Lord Mayor Clover Moore said the strategy will encourage economic and employment growth over the next two decades. "Central Sydney has limited capacity to grow north, west, and east because of natural geography and harbour surrounds...which limit potential future renewal and change of use to meet the needs of a changing society."

Allowing the city centre to grow up instead of out allows for the infrastructure to keep pace with growth in terms of transport, cultural and societal institutions, and affordable housing.

The Lord Mayor said, "We need to preserve and maintain what is positive and unique about our city, while reshaping its other attributes to meet the needs of tomorrow's Central Sydney."

For more information about the 20-year plan and the 10 key moves the City intends to make, click HERE.


On Thursday, July 21 at 6pm, the Commune Waterloo will be transformed into a sensory explosion when the Middle Eastern Night Markets set up.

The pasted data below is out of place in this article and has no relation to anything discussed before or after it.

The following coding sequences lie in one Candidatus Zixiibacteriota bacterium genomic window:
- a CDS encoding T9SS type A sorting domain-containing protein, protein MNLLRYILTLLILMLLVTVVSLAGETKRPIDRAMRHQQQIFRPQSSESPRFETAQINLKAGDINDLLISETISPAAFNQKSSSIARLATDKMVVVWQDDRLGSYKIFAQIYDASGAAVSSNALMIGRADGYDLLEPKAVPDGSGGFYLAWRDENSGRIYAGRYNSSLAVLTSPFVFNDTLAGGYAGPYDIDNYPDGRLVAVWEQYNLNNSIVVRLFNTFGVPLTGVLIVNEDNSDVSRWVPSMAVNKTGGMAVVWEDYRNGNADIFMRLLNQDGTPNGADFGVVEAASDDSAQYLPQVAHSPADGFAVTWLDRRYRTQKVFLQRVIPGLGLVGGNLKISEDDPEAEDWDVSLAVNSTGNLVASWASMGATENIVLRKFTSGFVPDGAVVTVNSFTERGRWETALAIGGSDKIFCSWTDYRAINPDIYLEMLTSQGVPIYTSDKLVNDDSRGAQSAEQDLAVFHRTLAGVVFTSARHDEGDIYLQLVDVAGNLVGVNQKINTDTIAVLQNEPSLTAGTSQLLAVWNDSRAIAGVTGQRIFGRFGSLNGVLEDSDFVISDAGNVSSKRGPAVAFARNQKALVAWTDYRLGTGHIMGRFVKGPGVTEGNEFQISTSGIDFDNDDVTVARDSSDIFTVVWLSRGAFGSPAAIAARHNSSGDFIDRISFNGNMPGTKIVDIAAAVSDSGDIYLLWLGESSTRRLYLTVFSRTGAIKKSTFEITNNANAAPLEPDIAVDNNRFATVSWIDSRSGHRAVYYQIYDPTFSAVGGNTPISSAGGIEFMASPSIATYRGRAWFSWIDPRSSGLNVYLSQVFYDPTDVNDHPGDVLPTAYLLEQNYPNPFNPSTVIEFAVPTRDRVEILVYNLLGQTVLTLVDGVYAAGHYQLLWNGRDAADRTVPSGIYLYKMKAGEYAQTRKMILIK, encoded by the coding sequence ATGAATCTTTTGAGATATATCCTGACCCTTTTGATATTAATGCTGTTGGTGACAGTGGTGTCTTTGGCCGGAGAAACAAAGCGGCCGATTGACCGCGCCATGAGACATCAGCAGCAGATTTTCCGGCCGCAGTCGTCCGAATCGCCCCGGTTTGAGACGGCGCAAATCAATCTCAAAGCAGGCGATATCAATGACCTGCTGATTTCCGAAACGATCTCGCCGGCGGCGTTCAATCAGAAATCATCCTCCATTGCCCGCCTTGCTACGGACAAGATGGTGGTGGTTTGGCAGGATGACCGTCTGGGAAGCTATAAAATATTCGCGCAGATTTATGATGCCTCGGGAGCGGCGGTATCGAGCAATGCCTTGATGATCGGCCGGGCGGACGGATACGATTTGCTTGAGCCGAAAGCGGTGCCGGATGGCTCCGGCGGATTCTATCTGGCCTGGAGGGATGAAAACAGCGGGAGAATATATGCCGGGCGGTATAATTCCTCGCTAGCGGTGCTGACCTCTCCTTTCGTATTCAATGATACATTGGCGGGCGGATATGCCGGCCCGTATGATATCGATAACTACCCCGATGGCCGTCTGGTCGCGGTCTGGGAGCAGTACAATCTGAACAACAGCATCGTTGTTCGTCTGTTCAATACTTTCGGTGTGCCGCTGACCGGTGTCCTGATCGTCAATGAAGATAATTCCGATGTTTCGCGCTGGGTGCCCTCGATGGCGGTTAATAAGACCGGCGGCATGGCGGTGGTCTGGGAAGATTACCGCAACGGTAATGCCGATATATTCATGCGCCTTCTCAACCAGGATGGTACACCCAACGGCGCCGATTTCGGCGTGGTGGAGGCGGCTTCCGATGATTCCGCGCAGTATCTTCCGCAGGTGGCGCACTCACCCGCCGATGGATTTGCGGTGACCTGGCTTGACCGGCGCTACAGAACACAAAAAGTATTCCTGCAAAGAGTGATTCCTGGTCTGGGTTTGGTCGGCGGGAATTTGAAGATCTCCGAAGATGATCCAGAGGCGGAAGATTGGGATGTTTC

The event will be a celebration of Eid, a holiday which marks the end of Ramadan. Ramadan is the ninth month of the Islamic calendar and a holy month during which participants fast, pray, and give to charity. The aim of the holiday is to celebrate empathy, generosity, and gratitude.

The event will showcase a massive variety of street food, arts and crafts, design, music, photography, and film. All revenue from the market will be going to Act for Peace, a charity that assists Syrian refugees.

With more than 12,000 RSVPs on facebook already, it's sure to be a night to remember. Opportunities to contribute are also available and the organisers are still open to suggestions for stalls.